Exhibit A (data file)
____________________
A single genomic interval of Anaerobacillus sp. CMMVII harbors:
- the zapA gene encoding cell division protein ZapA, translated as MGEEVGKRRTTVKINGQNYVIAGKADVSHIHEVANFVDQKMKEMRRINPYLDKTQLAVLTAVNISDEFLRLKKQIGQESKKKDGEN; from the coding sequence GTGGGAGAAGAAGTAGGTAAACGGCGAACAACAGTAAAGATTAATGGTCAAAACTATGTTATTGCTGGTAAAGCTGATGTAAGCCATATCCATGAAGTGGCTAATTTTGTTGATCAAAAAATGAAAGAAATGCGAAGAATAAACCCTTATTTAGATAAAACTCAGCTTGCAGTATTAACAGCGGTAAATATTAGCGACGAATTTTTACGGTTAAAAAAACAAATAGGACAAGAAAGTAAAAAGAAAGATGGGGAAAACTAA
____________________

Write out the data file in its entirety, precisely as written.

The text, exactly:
A single genomic interval of Anaerobacillus sp. CMMVII harbors:
- the zapA gene encoding cell division protein ZapA, translated as MGEEVGKRRTTVKINGQNYVIAGKADVSHIHEVANFVDQKMKEMRRINPYLDKTQLAVLTAVNISDEFLRLKKQIGQESKKKDGEN; from the coding sequence GTGGGAGAAGAAGTAGGTAAACGGCGAACAACAGTAAAGATTAATGGTCAAAACTATGTTATTGCTGGTAAAGCTGATGTAAGCCATATCCATGAAGTGGCTAATTTTGTTGATCAAAAAATGAAAGAAATGCGAAGAATAAACCCTTATTTAGATAAAACTCAGCTTGCAGTATTAACAGCGGTAAATATTAGCGACGAATTTTTACGGTTAAAAAAACAAATAGGACAAGAAAGTAAAAAGAAAGATGGGGAAAACTAA